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Kaizen Toolbelt – 4 Essential Tools You Need To Know

kaizen toolbox

To ensure that team members are productive – putting their time and resources to good use – during a Kaizen event, they need the right tools. However, doing this is no easy task since Six Sigma has many tools. But this is important, considering that pulling it off will lead to the success of the Kaizen event and significantly increase workplace productivity and business performance.

Here are four tools that are essential to pulling off a Kaizen.

1. 5S

During a Kaizen event, there will be questions regarding quality management that need to be answered. 5S is usually used to answer many of them. This tool has helped many organizations achieve total quality management, on top of helping them reduce costs, increase safety, standardize procedures and deliver products and services on time.

There are five major components or Ss to 5S: Sort, Straighten, Shine, Standardize and Sustain.

2. Value Stream Mapping

To study how the value of a product flows through a process, teams use value stream mapping (VSM). This helps the team visualize and analyze how things like information and materials contribute to the smooth delivery of value to the customer or end-user. This allows them to better identify which activities in a process add value and which ones don’t. Any activities that don’t add value are removed from the process, which significantly reduces or eliminates any waste.

3. Fishbone Diagram

If you know what 5 Whys is, you’d know that this tool leaves a lot to be desired visually. Think of the fishbone diagram as a way to visualize 5 Whys. Kaizen emphasizes that to effectively get rid of problems in the workplace, root cause analysis must be performed.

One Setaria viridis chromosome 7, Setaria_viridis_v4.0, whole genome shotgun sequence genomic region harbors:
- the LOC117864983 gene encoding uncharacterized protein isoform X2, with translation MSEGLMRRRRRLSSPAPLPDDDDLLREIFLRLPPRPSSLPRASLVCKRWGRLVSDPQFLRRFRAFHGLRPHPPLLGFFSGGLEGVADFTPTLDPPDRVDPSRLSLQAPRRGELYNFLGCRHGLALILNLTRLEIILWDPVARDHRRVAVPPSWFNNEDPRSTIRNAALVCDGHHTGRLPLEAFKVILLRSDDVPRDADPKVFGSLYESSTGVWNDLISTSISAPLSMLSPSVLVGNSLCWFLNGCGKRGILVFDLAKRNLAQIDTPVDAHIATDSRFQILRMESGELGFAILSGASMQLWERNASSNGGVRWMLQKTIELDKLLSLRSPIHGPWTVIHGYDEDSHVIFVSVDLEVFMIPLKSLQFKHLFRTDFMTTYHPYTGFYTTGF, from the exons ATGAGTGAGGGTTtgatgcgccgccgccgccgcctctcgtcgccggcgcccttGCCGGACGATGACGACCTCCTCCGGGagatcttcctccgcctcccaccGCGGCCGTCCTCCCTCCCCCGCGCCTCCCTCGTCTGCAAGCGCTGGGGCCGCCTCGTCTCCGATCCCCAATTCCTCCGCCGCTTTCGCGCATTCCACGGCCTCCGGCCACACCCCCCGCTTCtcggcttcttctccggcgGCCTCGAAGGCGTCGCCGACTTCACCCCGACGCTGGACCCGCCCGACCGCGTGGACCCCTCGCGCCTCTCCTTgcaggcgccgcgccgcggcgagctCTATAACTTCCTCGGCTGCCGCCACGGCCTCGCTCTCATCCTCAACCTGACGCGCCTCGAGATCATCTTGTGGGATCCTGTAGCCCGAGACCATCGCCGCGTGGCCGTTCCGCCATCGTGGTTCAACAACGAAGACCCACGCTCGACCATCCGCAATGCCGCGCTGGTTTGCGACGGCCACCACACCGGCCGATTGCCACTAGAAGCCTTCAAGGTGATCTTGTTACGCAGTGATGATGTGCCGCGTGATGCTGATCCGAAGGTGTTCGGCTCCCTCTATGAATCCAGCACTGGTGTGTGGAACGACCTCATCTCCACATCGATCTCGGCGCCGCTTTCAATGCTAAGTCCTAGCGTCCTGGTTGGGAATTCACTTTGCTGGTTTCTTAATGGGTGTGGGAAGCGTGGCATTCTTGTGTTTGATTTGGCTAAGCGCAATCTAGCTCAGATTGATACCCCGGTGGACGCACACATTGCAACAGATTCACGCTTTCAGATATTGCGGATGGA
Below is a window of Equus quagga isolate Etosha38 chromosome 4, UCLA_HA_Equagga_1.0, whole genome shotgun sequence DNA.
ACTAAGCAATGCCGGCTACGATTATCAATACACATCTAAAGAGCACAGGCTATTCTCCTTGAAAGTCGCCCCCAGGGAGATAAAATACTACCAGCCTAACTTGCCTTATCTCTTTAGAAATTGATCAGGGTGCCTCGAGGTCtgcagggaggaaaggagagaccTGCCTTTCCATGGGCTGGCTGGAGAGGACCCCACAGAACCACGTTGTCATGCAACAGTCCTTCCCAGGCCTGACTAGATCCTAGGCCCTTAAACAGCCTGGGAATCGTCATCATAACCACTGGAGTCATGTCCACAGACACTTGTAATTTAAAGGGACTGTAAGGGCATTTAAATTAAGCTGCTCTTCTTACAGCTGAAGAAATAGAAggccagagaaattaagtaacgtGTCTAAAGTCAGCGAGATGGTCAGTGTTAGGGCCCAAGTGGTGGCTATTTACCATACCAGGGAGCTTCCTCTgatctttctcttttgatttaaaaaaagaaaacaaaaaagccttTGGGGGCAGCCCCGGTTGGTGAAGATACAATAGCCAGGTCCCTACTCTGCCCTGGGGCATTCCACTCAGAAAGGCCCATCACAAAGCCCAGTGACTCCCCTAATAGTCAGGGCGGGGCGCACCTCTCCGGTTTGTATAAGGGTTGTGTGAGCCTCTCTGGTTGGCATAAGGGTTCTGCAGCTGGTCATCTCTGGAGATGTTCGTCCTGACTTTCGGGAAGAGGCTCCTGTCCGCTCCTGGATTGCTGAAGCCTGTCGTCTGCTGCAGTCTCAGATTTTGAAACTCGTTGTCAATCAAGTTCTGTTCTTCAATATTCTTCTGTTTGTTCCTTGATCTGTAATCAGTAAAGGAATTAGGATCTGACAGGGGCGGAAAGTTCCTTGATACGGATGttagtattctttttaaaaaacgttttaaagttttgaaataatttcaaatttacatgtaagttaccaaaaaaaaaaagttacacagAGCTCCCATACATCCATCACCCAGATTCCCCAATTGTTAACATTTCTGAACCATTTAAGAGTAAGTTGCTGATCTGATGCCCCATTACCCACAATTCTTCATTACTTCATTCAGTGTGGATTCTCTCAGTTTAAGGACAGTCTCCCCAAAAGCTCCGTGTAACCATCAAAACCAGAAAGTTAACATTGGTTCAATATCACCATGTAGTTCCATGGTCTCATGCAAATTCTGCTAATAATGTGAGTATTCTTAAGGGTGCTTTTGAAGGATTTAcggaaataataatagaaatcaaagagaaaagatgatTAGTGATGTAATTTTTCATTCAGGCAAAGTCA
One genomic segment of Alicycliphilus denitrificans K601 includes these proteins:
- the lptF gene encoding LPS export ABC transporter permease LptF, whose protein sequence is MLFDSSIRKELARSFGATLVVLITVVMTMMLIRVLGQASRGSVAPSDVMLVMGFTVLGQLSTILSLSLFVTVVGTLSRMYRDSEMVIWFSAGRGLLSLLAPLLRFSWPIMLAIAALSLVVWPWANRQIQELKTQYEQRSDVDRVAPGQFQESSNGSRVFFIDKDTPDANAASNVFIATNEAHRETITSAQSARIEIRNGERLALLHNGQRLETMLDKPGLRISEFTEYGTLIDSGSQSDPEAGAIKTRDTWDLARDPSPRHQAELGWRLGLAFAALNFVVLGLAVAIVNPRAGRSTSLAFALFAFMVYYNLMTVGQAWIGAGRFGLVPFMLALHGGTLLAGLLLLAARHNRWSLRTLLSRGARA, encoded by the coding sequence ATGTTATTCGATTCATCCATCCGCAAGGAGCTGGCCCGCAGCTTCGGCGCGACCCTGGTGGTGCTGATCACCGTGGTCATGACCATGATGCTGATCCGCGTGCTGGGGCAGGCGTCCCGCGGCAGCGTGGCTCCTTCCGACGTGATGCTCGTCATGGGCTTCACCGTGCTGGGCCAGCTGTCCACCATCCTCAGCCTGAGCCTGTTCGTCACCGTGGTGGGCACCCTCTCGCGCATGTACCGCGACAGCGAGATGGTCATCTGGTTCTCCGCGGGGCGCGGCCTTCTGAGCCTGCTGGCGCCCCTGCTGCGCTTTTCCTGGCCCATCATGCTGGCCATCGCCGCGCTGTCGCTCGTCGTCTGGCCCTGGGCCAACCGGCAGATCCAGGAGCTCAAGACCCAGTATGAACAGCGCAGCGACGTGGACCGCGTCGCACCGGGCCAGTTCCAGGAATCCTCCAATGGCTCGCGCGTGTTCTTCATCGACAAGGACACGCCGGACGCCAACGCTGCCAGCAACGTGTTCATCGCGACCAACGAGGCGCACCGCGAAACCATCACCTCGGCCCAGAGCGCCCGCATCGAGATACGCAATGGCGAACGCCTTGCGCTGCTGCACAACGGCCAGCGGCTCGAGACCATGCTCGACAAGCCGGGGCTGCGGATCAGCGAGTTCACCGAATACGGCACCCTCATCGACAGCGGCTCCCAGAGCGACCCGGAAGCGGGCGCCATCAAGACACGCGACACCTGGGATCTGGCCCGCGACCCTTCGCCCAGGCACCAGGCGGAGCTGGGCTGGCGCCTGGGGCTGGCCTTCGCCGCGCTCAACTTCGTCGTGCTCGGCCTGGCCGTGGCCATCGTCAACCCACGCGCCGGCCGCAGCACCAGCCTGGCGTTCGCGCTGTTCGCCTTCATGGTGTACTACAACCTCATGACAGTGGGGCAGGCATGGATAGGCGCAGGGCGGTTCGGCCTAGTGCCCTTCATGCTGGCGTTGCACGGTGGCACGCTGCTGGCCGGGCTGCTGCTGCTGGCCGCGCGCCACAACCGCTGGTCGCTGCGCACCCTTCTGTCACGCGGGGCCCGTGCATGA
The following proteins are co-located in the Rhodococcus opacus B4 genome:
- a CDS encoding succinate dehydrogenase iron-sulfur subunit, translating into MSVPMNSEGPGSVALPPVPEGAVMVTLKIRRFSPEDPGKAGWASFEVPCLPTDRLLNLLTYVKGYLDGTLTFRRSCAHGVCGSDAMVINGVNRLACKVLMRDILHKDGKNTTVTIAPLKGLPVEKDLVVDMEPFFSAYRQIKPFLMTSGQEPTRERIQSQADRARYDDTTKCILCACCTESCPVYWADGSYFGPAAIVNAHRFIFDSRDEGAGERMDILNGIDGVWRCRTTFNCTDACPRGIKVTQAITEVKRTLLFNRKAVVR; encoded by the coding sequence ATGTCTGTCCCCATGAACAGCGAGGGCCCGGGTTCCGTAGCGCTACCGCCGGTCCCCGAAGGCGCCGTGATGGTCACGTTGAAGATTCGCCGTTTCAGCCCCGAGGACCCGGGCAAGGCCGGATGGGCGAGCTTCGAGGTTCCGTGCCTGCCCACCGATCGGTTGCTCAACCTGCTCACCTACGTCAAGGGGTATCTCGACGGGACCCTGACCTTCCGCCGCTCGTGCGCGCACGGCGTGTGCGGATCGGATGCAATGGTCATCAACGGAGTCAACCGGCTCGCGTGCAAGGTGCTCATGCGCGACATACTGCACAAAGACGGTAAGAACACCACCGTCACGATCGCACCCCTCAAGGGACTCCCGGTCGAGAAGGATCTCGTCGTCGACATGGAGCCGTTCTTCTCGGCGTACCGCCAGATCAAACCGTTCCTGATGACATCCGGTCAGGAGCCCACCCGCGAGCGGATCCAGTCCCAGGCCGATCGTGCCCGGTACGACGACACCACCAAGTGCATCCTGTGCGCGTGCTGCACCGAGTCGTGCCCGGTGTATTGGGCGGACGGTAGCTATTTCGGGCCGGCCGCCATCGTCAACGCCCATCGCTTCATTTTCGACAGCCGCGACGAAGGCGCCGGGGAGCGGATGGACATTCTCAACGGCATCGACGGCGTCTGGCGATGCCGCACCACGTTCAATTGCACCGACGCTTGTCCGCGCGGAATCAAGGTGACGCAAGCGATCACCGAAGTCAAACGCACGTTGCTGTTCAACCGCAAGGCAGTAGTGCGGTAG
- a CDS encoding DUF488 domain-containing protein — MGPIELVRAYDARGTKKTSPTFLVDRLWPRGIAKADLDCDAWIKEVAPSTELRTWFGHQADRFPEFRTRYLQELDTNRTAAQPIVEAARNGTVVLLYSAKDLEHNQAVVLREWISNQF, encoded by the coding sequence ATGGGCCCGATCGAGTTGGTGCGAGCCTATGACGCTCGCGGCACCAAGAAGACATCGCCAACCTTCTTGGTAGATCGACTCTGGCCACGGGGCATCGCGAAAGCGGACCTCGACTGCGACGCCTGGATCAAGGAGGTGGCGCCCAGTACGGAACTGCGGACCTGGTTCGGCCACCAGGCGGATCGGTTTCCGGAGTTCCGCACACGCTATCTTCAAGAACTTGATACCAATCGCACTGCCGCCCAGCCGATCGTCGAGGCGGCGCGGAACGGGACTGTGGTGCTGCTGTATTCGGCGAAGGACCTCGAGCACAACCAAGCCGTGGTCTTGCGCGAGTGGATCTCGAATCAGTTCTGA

In this diagram, the problem is represented by the fish’s head. Each bone leading to the tail is a homogenous group of potential causes or “Why?” questions. These bones can also have sub-bones or subgroups that lead to further potential causes. 

The aim of the fishbone diagram is to see if there are some less obvious causes that are leading to the issues being experienced. It is believed that once these are eliminated, the problem will disappear indefinitely. That way, resources aren’t wasted on the wrong causes.

4. Pareto Analysis

Pareto Analysis is one of the most effective tools for identifying and solving problems. It is not uncommon for teams to use it during a Kaizen event. This technique, which is also known as the 80/20 rule, seeks to prioritize problems in terms of severity. The problems are usually arranged in order of severity through the use of a Pareto chart. By simply looking at the chart, teams know which problems they need to tackle first.


Of course, there are other tools that are essential to add to everyone’s Kaizen toolbelt, including Kaizen newspapers, SIPOC and Target Process Report. However, now you have a good idea of what tools can contribute to a successful Kaizen event. Making sure a Kaizen goes well is one of the best ways to increase productivity in the entire organization.


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